When you think of ancient stone monuments in England, you automatically think of Stone Henge. However, England has many other Stone Age sites and Rollright Stones on the Oxfordshire/Warwickshire border is one of them.
Although a small site compared to other Stone Age sites, the Rollright Stones are believed to date from 2500–2000 BC and consists of three main elements, The King’s Men stone circle, the King Stone, and the Whispering Knights.
Numerous folktales are associated with the stones and local folklore says that the stones are the petrified remains of a king and his knights.
The main ’King’s Men’ circle is in a small clearing and measures about one hundred feet across, there are currently 77 stones which themselves are fairly small, ranging from several inches high to almost 9 feet tall. The King’s Stone stands separately from the main circle across the road and even in a different county – Warwickshire and its purpose and origin is still unclear.
Isolated from the road with beautiful views across the English countryside the site feels mysterious and quiet and it’s hard not to wonder what else happened within the site in the last 4000 years.
Like a cluster of cherry blossoms, the temples in Kyoto can stop visitors in their tracks. These people assume the pose of a statue, a camera dangling from their neck and hands. On a first visit especially, the impulse to photograph every angle is constant. The Kinkaku-ji Temple and the torii-lined Fushimi Inari-Taisha are always packed; one would think the tourists would hurry along. But really, many are busy taking snatches of Kyoto with them.
We have moved towards an age built on convenience. Even fashion has followed this social pattern. There is now an option to dress without premeditated effort. Roomy shirts, versatile jeans, and soft shoes conform to our ever-busy schedules. On the other hand, a vintage sensibility is about polish. The lesson from men of yore? Tailored fit makes all the difference.
An adrenaline-packed football game might be the last place where one would expect to hear a grim news flash. However, it's exactly this situation that happened to the viewers of the game between the New England Patriots and the Miami Dolphins during that fateful Monday night in December 1980.
Traveling in Burkina Faso is quite an adventure and a fantastic photographic experience. I went to this fascinating African country at the Sahel border twice and used many different ways of transportation.
On this day and age when many are incorporating digital gear into their workflows, whether fully or partly, there still are photographers who remain rooted to their analog roots and continue to shoot with film cameras. In commemoration of Film Photography Day happening tomorrow, we have scoured through our past interviews to highlight the reasons these photographers choose to still shoot film.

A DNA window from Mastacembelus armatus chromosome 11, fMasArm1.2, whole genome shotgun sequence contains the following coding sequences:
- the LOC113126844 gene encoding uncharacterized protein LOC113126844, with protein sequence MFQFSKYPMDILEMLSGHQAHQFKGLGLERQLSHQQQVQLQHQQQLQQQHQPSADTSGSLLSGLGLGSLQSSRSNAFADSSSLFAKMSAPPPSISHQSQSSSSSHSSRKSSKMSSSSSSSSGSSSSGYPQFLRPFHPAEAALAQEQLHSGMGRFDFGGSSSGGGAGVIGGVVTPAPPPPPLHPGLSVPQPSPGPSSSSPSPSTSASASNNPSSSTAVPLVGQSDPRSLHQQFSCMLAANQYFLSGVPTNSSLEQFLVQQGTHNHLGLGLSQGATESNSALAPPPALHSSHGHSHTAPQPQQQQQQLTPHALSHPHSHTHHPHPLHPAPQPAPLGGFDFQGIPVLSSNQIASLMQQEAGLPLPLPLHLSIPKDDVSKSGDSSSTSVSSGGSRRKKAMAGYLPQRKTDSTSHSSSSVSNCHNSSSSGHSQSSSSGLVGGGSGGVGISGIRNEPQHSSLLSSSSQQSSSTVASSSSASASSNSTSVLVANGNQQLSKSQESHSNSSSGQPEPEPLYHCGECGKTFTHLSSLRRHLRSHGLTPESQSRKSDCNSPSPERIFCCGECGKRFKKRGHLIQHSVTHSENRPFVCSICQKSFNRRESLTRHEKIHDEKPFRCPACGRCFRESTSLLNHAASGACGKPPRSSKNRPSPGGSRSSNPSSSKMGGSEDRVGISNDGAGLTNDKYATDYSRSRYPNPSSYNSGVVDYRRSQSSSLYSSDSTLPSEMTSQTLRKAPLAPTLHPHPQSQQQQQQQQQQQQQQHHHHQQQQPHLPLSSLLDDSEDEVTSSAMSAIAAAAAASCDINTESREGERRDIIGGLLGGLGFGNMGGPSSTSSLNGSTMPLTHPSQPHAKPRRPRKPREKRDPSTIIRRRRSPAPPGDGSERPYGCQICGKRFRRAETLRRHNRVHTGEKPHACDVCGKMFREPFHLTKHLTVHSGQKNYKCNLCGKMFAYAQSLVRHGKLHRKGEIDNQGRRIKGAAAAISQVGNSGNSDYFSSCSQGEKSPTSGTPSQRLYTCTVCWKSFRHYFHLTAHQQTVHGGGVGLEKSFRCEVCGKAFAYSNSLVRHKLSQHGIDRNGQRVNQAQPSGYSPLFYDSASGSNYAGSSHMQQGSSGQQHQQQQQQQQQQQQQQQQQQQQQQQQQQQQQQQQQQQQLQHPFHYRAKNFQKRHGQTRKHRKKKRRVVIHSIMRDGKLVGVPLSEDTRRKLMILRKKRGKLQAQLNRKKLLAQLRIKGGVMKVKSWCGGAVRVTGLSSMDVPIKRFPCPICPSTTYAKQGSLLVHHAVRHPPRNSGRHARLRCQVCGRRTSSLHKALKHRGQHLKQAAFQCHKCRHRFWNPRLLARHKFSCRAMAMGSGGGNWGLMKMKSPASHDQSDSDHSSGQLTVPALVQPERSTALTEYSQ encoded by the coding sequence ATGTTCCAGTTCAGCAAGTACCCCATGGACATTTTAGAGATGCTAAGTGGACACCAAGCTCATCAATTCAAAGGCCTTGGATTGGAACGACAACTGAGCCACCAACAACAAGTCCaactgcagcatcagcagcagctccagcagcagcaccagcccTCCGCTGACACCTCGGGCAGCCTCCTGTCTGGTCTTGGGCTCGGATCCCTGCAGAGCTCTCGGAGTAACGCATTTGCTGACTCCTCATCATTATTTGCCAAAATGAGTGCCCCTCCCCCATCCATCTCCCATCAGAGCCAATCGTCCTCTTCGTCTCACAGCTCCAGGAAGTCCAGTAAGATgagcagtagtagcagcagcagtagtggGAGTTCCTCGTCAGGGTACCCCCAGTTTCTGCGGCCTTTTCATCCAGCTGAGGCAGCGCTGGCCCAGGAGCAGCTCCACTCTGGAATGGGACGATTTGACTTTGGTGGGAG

A lot of lomographers have experienced using and even writing about the greatness of the Lomography Earl Grey black and white 35mm ISO 100 film. However, no one has written about using an expired Earl Grey film yet. How does it fare when it is used expired? Read on to find out more.
With many of the pioneering and successful explorations in space happening during the '60s and '70s, this period has popularly been dubbed as the golden age of space exploration. Missions to the Moon have in particular excited and captured the attention of mankind, who has been fascinated by its mystery since time immemorial.
A UNESCO-designated World Heritage Site, Ha Long Bay ranks as one of the world's most spectacular natural sights. Local lore states that it was created in ancient Vietnam by a great dragon that rained fire and giant emeralds to invading troops. Here, antiox shares an anecdote from his trip there last year.
Although its existence has always been known among locals, it was only in 1913 when the rest of the world was introduced to the Inca site of Machu Picchu through an expedition headed by Yale University and professor Hiram Bingham.
Joe Brook is one of the most popular photographers in the West Coast skate scene, shooting for magazines like Trasher, Juxtapoz, Rolling Stone, and different outlets such as PDN and Kodak. Having previous experience with an old Petzval lens mounted on a 4x5 camera, it was but natural for him to try the new one. Brook talks about finding himself, his work, and shooting with the Lomograhy Petzval Lens in this exclusive interview.
While many of us can only dream of working with musicians and photographing them, Angela Izzo's job entails exactly that. Apparently, this is a fulfillment of her own dream that she had when she was younger. In this interview, Izzo talks about her beginnings which, of course, included going to as many shows and festivals as she possibly can; some of her most memorable on-the-job-experiences with the likes of The Doors, Lykke Li, Jack White, Edward Sharpe and the Magnetic Zeros, and Chris Robinson Brotherhood; her inspirations and other interests; and her love for film photography and Diana Mini. And to those looking into fulfilling their own dreams of working in the same industry, Izzo also shares helpful advice based on her own experiences.
For the last year we've been working on the next version of Lomography. We based our work on the feedback you’ve given us over the years and we wanted to share it as early as possible with you and can’t wait to hear what you think. Just one warning first: it is still in development and things can break. All the photos, comments, likes, homes and everything else were transferred as of October 16th, 2014. So anything you do on next.lomography.com won't be reflected on www.lomography.com and vice versa. Once we are done with testing, everything you did here will be deleted again. So this is a big playground for you to explore.